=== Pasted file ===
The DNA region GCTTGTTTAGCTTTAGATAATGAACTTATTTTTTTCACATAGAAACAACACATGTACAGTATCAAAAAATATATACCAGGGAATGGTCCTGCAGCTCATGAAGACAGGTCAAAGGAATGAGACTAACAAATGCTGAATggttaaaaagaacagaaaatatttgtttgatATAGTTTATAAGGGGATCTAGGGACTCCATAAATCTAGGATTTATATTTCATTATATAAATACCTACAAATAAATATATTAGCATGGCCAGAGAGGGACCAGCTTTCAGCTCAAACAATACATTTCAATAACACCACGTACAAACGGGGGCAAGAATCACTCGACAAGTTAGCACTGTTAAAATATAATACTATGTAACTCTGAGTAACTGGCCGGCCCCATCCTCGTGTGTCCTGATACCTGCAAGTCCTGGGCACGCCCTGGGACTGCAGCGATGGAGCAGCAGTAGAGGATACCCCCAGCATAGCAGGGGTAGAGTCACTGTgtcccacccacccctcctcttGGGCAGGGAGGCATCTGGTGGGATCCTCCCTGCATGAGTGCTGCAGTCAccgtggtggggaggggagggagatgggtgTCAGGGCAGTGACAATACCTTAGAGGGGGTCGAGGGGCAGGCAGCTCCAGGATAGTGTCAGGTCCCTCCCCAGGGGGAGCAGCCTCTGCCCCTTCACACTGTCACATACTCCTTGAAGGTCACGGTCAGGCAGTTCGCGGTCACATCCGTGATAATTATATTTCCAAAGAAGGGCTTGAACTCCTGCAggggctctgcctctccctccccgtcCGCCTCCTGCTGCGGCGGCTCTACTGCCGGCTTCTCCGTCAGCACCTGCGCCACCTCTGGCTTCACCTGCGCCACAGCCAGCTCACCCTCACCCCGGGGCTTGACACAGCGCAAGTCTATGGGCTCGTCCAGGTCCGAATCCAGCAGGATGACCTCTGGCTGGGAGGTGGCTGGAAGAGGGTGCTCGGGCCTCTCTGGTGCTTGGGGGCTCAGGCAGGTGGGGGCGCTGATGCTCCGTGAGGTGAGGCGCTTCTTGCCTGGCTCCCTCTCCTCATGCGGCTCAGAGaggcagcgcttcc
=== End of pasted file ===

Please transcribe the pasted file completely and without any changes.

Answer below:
The DNA region GCTTGTTTAGCTTTAGATAATGAACTTATTTTTTTCACATAGAAACAACACATGTACAGTATCAAAAAATATATACCAGGGAATGGTCCTGCAGCTCATGAAGACAGGTCAAAGGAATGAGACTAACAAATGCTGAATggttaaaaagaacagaaaatatttgtttgatATAGTTTATAAGGGGATCTAGGGACTCCATAAATCTAGGATTTATATTTCATTATATAAATACCTACAAATAAATATATTAGCATGGCCAGAGAGGGACCAGCTTTCAGCTCAAACAATACATTTCAATAACACCACGTACAAACGGGGGCAAGAATCACTCGACAAGTTAGCACTGTTAAAATATAATACTATGTAACTCTGAGTAACTGGCCGGCCCCATCCTCGTGTGTCCTGATACCTGCAAGTCCTGGGCACGCCCTGGGACTGCAGCGATGGAGCAGCAGTAGAGGATACCCCCAGCATAGCAGGGGTAGAGTCACTGTgtcccacccacccctcctcttGGGCAGGGAGGCATCTGGTGGGATCCTCCCTGCATGAGTGCTGCAGTCAccgtggtggggaggggagggagatgggtgTCAGGGCAGTGACAATACCTTAGAGGGGGTCGAGGGGCAGGCAGCTCCAGGATAGTGTCAGGTCCCTCCCCAGGGGGAGCAGCCTCTGCCCCTTCACACTGTCACATACTCCTTGAAGGTCACGGTCAGGCAGTTCGCGGTCACATCCGTGATAATTATATTTCCAAAGAAGGGCTTGAACTCCTGCAggggctctgcctctccctccccgtcCGCCTCCTGCTGCGGCGGCTCTACTGCCGGCTTCTCCGTCAGCACCTGCGCCACCTCTGGCTTCACCTGCGCCACAGCCAGCTCACCCTCACCCCGGGGCTTGACACAGCGCAAGTCTATGGGCTCGTCCAGGTCCGAATCCAGCAGGATGACCTCTGGCTGGGAGGTGGCTGGAAGAGGGTGCTCGGGCCTCTCTGGTGCTTGGGGGCTCAGGCAGGTGGGGGCGCTGATGCTCCGTGAGGTGAGGCGCTTCTTGCCTGGCTCCCTCTCCTCATGCGGCTCAGAGaggcagcgcttcc